It is hard enough for any political leader to handle the health implications of a global pandemic. It is much more difficult to deal with the consequences of handling one badly.
In China, where the pandemic began without warning in crowded inland cities, the economy quickly returned to strong growth and expanded by over 10 percent across 2020 and 2021. In Britain, with weeks more warning and all the advantage of being a nation of islands, we have faced endless new waves of infection, higher death tolls and a much harder hit for the economy. Our German neighbours have a death rate per million of 1,272. In the UK it is 2,184.
Weaknesses exposed by the pandemic
The pandemic has exposed huge and expensive needs in areas such as health, care, education and housing. It has not exposed obvious extra sources of revenue. Does anyone think nurses and doctors are going to meekly put up with real terms pay cuts as inflation rises above 5 percent and keeps going? Does anyone think staff can be recruited in enough numbers to jobs in care on the current pay rates when the work has been shown to be so highly pressured? Does anyone think the national housing provision neatly matches local need or that schools and colleges are well provisioned?
The money to solve these problems is not going to be easy to find. During lockdown a debt has been accumulated which is real and significant. £2,317,000,000,000 of net debt is an enormous problem. An imaginative government with an understanding of the realities of money could deal with around half of that problem by getting the Bank of England to remove from its books that part of the debt that the nation owes to itself. The current government doesn’t possess that imagination. Dealing with the rest of the UK’s enormous debt problem can’t be done by creating money at a time of rising prices.
Cost of living crisis
Inflation is an ugly problem that hits the poor hard. It is painful to find that your rent or mortgage has gone up at the same time as your heating costs and your food bill. Price rises, that currently stand at 5.1 percent a year and rising, eat away at people’s standards of living. Those who can will try to handle the pain by seeking large wage rises. Only to find the gains taken away by further rises in prices. Those, like nurses or teachers, who are locked in to lower wage rises simply see their standard of living fall. Again.
Most people working in the public sector over the next few years will therefore face declining real wages, cuts to services that need investment and lectures on the need for austerity. From a government that wasted £37bn on a test and trace system which could have saved lives and businesses but never worked properly.
Most people working in the private sector face battles with extra Brexit regulations, struggles to obtain supplies, significant staff shortages, rising costs and customers who can’t afford to pay rising prices. Those in the food and farming sector face fresh competition from parts of the world that aren’t required to stick to anything remotely as good as our own standards.
The false promise of levelling up
People living in deprived areas of the country have been promised that they are about to witness one of the greatest levelling up programmes the UK has ever seen. The reality is that public spending per head in Yorkshire and the Humber was £12,637 in 2021. In London it was £15,490. That is around £3,000 of levelling down per person every year.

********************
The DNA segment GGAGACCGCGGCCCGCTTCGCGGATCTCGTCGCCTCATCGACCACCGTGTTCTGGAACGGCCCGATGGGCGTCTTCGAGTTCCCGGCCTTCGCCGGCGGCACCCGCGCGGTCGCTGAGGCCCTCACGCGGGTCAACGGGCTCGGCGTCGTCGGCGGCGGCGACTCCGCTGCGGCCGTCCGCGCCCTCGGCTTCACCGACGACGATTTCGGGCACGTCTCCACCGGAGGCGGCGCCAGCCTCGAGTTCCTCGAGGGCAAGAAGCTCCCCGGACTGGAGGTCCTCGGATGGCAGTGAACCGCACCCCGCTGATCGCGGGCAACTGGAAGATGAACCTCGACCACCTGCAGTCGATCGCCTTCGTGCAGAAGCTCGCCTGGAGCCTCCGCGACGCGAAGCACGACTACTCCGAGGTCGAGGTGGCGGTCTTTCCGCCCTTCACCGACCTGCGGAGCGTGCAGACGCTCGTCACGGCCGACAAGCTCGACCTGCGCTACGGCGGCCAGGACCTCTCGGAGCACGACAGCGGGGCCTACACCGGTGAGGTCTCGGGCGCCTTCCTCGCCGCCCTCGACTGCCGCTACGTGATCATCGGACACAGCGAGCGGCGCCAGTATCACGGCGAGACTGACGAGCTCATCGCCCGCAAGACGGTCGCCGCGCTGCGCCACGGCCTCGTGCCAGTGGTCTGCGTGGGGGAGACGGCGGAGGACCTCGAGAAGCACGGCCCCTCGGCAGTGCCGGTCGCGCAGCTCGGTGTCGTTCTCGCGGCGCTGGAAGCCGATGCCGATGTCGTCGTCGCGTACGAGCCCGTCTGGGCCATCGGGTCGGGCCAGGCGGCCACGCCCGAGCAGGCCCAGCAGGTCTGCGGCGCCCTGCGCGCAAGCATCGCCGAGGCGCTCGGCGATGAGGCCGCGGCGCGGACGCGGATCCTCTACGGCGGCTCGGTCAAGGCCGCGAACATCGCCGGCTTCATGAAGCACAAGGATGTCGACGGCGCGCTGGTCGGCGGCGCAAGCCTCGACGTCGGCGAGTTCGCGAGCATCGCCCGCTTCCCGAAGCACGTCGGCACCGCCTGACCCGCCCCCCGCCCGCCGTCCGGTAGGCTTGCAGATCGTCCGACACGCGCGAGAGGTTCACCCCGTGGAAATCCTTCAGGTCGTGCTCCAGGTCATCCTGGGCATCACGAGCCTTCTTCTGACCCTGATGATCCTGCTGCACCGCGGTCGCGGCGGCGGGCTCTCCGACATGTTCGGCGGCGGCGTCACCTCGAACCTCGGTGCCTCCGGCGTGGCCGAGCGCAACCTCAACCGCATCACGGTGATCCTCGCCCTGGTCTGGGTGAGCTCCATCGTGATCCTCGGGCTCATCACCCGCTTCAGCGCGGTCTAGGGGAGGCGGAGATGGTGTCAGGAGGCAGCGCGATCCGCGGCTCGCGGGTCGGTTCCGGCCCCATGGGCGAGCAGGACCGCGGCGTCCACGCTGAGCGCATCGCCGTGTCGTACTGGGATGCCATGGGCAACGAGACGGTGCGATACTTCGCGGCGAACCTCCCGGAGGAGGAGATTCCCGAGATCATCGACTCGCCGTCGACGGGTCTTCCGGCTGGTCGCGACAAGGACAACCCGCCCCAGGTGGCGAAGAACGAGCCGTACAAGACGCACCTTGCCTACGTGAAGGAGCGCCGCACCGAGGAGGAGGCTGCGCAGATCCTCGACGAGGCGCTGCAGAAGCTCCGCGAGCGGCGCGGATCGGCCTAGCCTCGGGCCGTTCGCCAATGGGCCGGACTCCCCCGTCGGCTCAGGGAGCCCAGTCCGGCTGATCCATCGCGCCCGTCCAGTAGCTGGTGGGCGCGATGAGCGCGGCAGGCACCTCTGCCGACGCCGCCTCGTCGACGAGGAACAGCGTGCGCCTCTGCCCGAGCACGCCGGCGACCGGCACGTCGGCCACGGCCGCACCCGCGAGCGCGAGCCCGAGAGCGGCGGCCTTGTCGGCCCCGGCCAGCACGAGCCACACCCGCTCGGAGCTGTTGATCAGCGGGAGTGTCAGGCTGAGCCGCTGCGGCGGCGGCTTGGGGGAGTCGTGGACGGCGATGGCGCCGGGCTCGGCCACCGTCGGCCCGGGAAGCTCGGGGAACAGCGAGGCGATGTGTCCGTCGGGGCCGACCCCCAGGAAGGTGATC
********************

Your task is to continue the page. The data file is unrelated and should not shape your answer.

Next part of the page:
Even the little that genuinely is being spent on supporting neglected towns and cities is badly targeted. There is simply no programme of any kind to improve public housing provision in the inner cities. Or any thinking about how to co-ordinate housing, education, transport and employment initiatives so that they work together. All the government has provided are a few bungs for seats that they think will be marginal and a daft scheme to create freeports.
Tory leadership challenges
As Boris Johnson’s popularity drops to new lows, the forces in the Conservative Party that think he is the problem are mounting. Incredibly, the challenge he faces comes not from those who think he needs to be more sensible and moderate. It comes from even more extreme fanatics for a cause. Astonishing numbers of Conservative MPs think that the problem is that Johnson hasn’t pursued their far-right fantasy politics with sufficient enthusiasm.
We can expect to hear a lot in 2022 about how the Conservatives would do much better if they got a new leader, ditched all talk about an environmental crisis and let rip on fracking. We can expect to hear a lot of unfounded assertions that heating bills are only going up because of green energy.
Green commitments should be at the heart of any solution
The truth is the absolute opposite. The reason fuel bills are going up is because this country failed to invest quickly enough in reducing energy use through insulation and to invest in cheap and plentiful alternative sources of energy such as wind, solar and battery storage. The reason we have a housing crisis is because the Conservatives sold off council houses too cheaply and squandered the money. The biggest reason that we have a debt crisis is because we allowed fossil fuels to be sucked out of the North Sea and burned without building up financial reserves in the way that Norway did.
The most realistic solution to the multiple crises that Britain currently faces is to make sure the country is at the front of the next phase of sustainable technology that will dominate the back half of the 21st century economy. A well-targeted green investment programme should be at the heart of that solution.
It is not entirely obvious what problem might be solved by appointing Liz Truss as prime minister. Replacing one strange and unstable leader for an even stranger one isn’t exactly a promising way to manage a perfect storm. It is a way to make it even worse.